“In addition to teaching the how of writing (the craft and the conventions), I think we need to pay equal attention to the why:
-What motivates us to write?
-What makes us care deeply about writing so much that we spend hours and days revising to get our words just right?
-How can we help our students ‘ache with caring’ as Mem Fox writes, about their writing?”
Georgia Heard, Heart Maps, page 5
Last January, when I raised the question, “Should Educators Be Writers?”, the response from this community was clear: Yes, educators should write, should share with their students, should consider their own process when planning writing lessons, should walk the walk when it comes to being a teacher of writing. In this Two Writing Teachers community, we come together on Tuesdays to share a Slice of Life and use blogging as a means to express our stories, our voice.
But what if you are not a blogger? What other types of writing might you do? How might you use writing to tap into your personal passions? Are you writing a piece that makes you “ache with caring”? And in a chock-full, busy-every-minute life, how can educators find time for writing that is deeply meaningful, with the lens of replicating this experience for students?
I aimed to address these questions through a Long Island Writing Project workshop, presented on October 29th, “Pursue a Passion Project.”
I asked the participants to answer these questions on separate post-its, then consider what themes or commonalities emerged:
- If you could only write about one thing all year, what would it be?
- What are some things you like to do/make?
- What is one issue you feel very passionate about?
- If you could change one thing about the world, what would it be?
- What are 3 things you are good at?
Then, I shared with participants my own Passion Project. When considering the above questions, here are my answers:
- I love to write about my family and teaching,
- I love taking pictures and collecting quotes,
- I feel very passionate about literacy and teaching kindness,
- I would want a safer, kinder world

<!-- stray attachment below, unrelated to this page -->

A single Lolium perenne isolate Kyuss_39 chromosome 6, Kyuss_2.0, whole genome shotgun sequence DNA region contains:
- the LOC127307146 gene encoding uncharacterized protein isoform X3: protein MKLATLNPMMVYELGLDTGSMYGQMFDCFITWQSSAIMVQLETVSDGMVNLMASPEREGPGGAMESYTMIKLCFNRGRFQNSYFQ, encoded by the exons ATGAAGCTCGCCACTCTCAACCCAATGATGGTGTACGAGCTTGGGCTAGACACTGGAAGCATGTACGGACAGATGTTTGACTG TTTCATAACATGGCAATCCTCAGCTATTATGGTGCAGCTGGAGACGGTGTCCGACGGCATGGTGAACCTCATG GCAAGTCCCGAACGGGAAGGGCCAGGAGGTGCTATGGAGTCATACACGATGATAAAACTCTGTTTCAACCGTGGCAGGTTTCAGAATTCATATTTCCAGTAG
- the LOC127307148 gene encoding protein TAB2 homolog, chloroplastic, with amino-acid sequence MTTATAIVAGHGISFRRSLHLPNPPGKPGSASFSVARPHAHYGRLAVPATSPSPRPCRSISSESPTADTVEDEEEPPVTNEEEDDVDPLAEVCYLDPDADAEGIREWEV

- I am “good” at technology (a little bit), listening, and writing
Those answers about my strengths and passions led me to a photo/poetry Passion Project for the month of October. My October has been…busy. It began with settling into the school year, my son’s 6th birthday, my husband’s 40th birthday, the NYSEC Conference where I was away for a few days, Parent Conferences, and Halloween still looms ahead. I wanted to find a way to remember the events of this month, to pay attention, to use writing and photographs to tell the story. I decided to take a picture a day and write a haiku for it. Most of the time, I used Word Swag to put the haiku right in the picture.
While a few days here and there sadly got missed, you can see the collection of my October Passion Project entries here.
For me, this project was something I could commit to, since haiku is a short, structured poem and paired nicely with the photographs I would take each day. I love looking back at how the month unfolded and the pictures I chose to highlight, the words I used to frame that moment. Each picture represents a meaningful moment in the month, forever captured with words along with the image. I shared this project with my third graders so they can see writing is something I live and breathe…really- not just for the mentor texts I share with them. In my honest-to-goodness life, writing matters.
What are your passions and interests? How might a writing Passion Project help you tap into the why you write and help you “ache with caring” about the writing you are doing? How might this influence your writing instruction? Please continue the conversation in the comments!
8 thoughts on “Pursue a Passion Project!”
Having just been a part of the workshop you hosted for the Long Island Writing Project at Nassau Community College, I want to join the chorus of voices that extoll your work. Not only do you embody passion in all your work, you do it with such joy and enthusiasm and a true sense of collaboration and sharing. Once again, you have inspired me to try some things I would not have thought of doing on my own. My only regret is that I didn’t meet you sooner, while I was still teaching, so my students could have benefited from your inspiration and ideas as well. I am still marveling at how you turned such an incredibly busy month in your life into such an awesome passion project. You go, girl!!!
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What a lovely project – wonderful way to record in photos and poems. I collect quotes and have been making art tags, or journal spreads to highlight them for a while now. I’ve done a number of 30 day challenges where I did just that.
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I love this post Kathleen. I love your nudge and inspiration. And I love the links to your padlet and presentation. Thank you for being such a great role model.
What a great idea for writing every day and capturing the fleeting moments of your children. You are an inspiration. Hope we get to meet face to face at NCTE!
Thank you Margaret! I always find inspiration in all you do and share as well. I’m sorry not to be going to NCTE… I will follow all the tweets and look forward to meeting you in person hopefully another time! ❤️
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Kathleen, I think this is one of my favorite ever posts you have written- and that is saying a lot, because I always love your posts! This real life, walking the walk post is just what I needed to read (and pass on- I have already shared it with a great friend/colleague and look forward to sharing it with my students). You are so inspirational!
Thank you Erika!! Wow… that means so much to me!
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